Survivorship Bias and Other Flaws in Anderson’s FREE

[tweetmeme source=”pricingright”] In his new book, FREE: The Future of a radical Price, Mr. Chris Anderson supports his arguments with many examples of businesses that used razor-razor blade model, advertising model, and free + premium model. The last few pages of his books are just a list of examples of businesses that are successfully implementing, according to him, what he calls the “freemium” model. Are examples enough to state absolutes like “the future of a radical price”?

Even if that is enough, Mr. Anderson lists only those businesses that seem to have made it, at least for now, and does not include those businesses that tried many of the free models and failed. That is the classic survivorship bias. If we restrict just to the new media businesses that Mr. Anderson focuses on, there are many instances of ventured that went under. Even the small subset one can find in TechCrunch’s  “DeadPool” is a daunting number.

Even among those businesses selected,  the time horizon is too short to say they are successful or will deliver long term profit growth. Mr. Anderson uses  a different metric, “uptake among customers” rather than profit to measure their success. His careful choice of metric is not by accident, it is about cleverly framing the argument and directing his readers and listeners to focus on a metric that is irrelevant but supports his argument.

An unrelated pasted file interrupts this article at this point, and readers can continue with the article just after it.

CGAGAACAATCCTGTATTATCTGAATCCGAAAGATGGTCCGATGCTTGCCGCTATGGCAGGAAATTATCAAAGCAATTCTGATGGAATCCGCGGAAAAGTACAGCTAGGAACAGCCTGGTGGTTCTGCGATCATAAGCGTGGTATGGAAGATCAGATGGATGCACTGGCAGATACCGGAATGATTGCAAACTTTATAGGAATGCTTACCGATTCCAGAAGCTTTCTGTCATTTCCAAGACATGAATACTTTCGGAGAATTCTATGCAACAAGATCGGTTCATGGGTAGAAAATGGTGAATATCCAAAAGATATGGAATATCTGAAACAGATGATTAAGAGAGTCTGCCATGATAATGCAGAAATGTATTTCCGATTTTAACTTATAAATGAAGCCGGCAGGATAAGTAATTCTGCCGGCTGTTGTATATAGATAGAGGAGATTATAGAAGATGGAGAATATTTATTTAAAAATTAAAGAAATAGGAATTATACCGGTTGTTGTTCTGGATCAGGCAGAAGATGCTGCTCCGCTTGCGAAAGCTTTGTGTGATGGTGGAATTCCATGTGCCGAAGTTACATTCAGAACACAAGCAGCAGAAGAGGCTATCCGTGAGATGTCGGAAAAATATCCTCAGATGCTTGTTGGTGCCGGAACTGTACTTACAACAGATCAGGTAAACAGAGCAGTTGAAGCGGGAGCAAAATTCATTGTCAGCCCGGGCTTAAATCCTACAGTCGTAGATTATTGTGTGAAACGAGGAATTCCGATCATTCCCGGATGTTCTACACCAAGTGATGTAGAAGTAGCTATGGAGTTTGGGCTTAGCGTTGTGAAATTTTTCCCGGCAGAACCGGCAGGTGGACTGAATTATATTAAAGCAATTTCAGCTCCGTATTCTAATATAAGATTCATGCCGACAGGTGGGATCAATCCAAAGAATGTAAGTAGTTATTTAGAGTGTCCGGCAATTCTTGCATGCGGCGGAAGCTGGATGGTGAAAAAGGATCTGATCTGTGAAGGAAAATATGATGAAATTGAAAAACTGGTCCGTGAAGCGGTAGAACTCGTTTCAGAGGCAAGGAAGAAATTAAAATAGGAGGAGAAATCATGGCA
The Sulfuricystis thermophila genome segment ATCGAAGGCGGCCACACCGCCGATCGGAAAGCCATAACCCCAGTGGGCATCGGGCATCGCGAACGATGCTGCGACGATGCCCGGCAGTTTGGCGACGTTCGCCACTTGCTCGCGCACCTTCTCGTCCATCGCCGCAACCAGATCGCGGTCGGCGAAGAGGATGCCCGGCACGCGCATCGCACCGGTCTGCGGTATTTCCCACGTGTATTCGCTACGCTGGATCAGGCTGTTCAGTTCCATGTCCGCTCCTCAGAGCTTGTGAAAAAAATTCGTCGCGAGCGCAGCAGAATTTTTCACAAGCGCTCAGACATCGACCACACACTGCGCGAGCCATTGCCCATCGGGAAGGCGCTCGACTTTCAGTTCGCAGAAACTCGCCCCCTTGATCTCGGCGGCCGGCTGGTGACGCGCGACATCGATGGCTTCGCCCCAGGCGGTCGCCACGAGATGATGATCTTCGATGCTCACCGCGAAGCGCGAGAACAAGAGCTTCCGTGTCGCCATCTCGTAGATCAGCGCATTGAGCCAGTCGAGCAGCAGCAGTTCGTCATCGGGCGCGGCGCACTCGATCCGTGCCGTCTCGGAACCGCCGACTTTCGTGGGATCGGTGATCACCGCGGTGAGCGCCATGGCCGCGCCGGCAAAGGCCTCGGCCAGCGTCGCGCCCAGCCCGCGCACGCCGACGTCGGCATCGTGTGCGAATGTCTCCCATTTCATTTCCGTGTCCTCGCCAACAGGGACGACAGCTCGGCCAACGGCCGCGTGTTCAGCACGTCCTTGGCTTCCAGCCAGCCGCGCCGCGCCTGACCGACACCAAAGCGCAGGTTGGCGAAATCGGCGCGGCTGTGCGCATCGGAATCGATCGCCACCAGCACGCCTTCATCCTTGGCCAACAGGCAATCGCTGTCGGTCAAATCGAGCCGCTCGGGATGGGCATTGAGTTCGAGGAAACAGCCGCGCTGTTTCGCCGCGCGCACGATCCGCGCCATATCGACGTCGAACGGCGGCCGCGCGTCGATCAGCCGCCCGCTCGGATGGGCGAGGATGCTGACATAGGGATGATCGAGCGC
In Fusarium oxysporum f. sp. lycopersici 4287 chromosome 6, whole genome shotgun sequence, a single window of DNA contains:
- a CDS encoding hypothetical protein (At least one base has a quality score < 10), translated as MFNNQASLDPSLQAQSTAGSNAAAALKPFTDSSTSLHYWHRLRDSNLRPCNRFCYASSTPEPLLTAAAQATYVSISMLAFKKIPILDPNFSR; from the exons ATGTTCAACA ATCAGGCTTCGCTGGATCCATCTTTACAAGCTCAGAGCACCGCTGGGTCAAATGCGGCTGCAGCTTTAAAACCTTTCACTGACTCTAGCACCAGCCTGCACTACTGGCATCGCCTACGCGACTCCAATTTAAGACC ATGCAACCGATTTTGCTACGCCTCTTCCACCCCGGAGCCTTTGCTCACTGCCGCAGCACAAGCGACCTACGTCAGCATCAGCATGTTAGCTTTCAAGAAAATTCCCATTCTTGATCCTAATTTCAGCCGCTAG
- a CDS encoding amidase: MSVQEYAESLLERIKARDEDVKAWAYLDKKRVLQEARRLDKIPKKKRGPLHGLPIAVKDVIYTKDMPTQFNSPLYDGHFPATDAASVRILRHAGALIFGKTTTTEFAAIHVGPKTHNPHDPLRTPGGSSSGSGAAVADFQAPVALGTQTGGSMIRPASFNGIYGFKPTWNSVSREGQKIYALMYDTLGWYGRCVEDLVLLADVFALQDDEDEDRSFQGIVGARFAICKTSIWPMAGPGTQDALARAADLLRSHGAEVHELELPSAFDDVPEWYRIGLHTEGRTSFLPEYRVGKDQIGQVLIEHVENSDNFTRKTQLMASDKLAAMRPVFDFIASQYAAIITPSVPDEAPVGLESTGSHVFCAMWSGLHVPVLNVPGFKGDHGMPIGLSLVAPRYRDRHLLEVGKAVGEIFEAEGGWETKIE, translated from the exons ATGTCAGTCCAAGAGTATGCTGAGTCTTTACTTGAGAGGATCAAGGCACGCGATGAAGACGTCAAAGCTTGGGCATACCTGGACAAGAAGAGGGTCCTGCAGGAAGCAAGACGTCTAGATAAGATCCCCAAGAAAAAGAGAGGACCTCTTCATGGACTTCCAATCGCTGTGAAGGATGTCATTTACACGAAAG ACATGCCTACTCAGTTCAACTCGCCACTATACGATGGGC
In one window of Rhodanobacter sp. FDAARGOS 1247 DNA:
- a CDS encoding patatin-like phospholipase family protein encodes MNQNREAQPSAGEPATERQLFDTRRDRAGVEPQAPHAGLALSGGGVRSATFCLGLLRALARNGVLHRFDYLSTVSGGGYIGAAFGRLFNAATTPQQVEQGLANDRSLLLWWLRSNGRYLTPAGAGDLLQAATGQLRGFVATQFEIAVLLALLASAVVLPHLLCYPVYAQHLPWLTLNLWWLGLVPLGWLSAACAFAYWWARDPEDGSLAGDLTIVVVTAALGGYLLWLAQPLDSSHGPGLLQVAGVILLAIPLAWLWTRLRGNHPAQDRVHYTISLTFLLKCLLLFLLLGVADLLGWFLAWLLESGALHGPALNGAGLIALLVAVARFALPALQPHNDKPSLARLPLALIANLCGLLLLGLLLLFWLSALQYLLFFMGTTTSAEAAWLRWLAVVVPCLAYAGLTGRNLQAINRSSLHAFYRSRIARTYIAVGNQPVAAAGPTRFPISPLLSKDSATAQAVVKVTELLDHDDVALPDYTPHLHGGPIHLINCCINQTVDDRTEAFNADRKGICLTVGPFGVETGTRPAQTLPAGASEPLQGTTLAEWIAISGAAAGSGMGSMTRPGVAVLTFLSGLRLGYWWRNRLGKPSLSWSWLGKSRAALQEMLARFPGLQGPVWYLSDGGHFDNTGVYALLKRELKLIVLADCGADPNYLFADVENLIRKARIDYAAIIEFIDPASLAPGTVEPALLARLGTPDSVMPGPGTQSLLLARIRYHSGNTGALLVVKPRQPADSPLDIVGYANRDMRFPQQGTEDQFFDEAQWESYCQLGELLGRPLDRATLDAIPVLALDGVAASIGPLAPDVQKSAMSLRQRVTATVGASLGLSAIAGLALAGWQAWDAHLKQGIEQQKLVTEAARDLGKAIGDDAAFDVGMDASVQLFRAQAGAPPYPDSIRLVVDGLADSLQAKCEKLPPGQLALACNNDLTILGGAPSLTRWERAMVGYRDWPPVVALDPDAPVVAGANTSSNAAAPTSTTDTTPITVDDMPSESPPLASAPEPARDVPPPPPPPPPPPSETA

The next problem is confusing correlation with causation. Among the blockbuster success stories he quotes like YouTube, he attributes the customer uptake to the free model. He uses  Prof. Dan Ariely’s  Hershey’s experiment to substantiate this claim on causation. You can see Prof. Ariely’s comments on people using his experiment in his blog. In his Hershey’s  experiments, the claims were based on experiments that used control groups and treatment groups. But Mr. Anderson makes his claim based on YouTube being free.

Businesses, before jumping on Mr. Anderson’s far-reaching conclusions, should ask about his decision making process and analyze their own business based on hard data. As professors Pfeffer and Sutton point out in their book Hard Facts, the difference between an academic (who is much maligned by the new media Gurus) and a self proclaimed Guru is  that an academic gives you an open system of decision making where as a Guru gives you a closed system that talks in absolutes, ignores evidence, focuses just on benefits and minimizing the drawbacks of their recommendation.